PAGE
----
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Brushstroke

It may take hours, sometimes days. But eventually, it kicks in.

The painting is wet, alive. Perfume of linseed oil and pigment waft up from the palette where mature, complex colors await my bidding. The body warm, the dance underway, I approach the canvas with the precision a samurai.

My left fist holds multiple brushes and mixing knives making me look like Edward Scissorhands or Wolverine. On the right, a number twelve filbert stands at the ready, poised to deliver a horizontal swatch of blue violet. It goes down with complete authority and I back away. Reload. Then a vertical. A diagonal. Mark after mark, color after color, I am in the zone. Thoughts on hold, troubles aside, the work moves forward effortlessly.

But, hold up.

I need to set the record straight. This romantic and heroic version of the painting process, while absolutely true, comes only after a lot of hard work and perseverance. As much as I hate to admit it, my mentor was right about all that practice, practice, practice. It’s the same in any craft: singing, ice skating, baking, juggling, sex; you do it badly at first and work your way forward. Forget about prodigies and the notion of talent. Most of us have to put in the time, pay our dues, play a lot of scales.

So back to the samurai moment. It’s all about the brushstroke. The brush becomes an extension of the body, spanning distance between hand and canvas. The simplest of tools, little more than a wooden stick with bristles tied to one end, it hasn’t been significantly improved since the Egyptians. But oh, what it can deliver. Color, light, luscious, thick, lean, geometric. Soft. Surface. The brushstroke describes form, image, and the artist’s state of mind.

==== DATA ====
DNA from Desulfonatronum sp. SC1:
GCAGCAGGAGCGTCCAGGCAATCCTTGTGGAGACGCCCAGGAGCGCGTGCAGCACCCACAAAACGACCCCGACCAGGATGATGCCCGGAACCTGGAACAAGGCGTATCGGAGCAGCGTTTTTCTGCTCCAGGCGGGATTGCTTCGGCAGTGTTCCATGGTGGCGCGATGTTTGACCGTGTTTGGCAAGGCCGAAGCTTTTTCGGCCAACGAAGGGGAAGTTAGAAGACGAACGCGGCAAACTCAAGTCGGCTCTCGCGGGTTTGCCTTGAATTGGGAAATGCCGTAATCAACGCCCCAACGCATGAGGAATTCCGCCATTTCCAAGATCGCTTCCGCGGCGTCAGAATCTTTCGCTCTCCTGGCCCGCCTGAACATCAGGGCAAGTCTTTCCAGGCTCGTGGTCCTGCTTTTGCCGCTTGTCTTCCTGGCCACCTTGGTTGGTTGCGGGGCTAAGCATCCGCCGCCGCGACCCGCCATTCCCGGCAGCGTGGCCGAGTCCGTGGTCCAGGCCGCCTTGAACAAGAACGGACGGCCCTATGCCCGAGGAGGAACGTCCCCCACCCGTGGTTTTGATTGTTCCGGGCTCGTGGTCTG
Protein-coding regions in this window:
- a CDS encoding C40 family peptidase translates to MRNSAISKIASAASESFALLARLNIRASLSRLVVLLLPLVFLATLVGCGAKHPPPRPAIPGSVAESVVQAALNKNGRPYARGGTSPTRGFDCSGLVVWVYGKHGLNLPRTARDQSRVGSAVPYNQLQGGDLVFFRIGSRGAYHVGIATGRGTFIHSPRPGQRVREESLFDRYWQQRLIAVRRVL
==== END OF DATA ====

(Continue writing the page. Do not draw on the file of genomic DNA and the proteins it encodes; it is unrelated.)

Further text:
There are many paintings where you can’t see a single brushstroke, and I respect that. In fact, it takes a lot of skill to use a brush and hide all evidence. But for me, I want it out there for all to see. The energy, struggle, emotion. The journey.

vendorbrushstroke

11 thoughts on “Brushstroke

  1. Rita Moffitt

    I agree that practice is wonderful, but you have awesome talent that just keeps getting better with each brush stroke.
    I am so glad you are sharing your journey with us. Love it!

    Reply
    1. artconsp Post author

      My mentor Mr. Keys used to say, “Talent is a sickness and the only cure is hard work!”

      Reply
        1. artconsp Post author

          Thanks Mary Ann! That’s one of the joys (and perils) of showing something in progress. You just never know what’s going to happen. Looking forward to seeing you soon!

          Reply
  2. Jennifer Waldron

    Your blog excites me to get from the drawing and layout to the sensual play between brushes and paints! Thank you for another joyful reading of your artist’s interior and inspiration!

    Reply
  3. simonetta

    such a superlative description of what i imagine you doing, and i love this particular painting, the composition, movement… also of the brushstroke, now even more meaningful thanks to the writing. thank you for drawing me into the details of the art :)

    Reply

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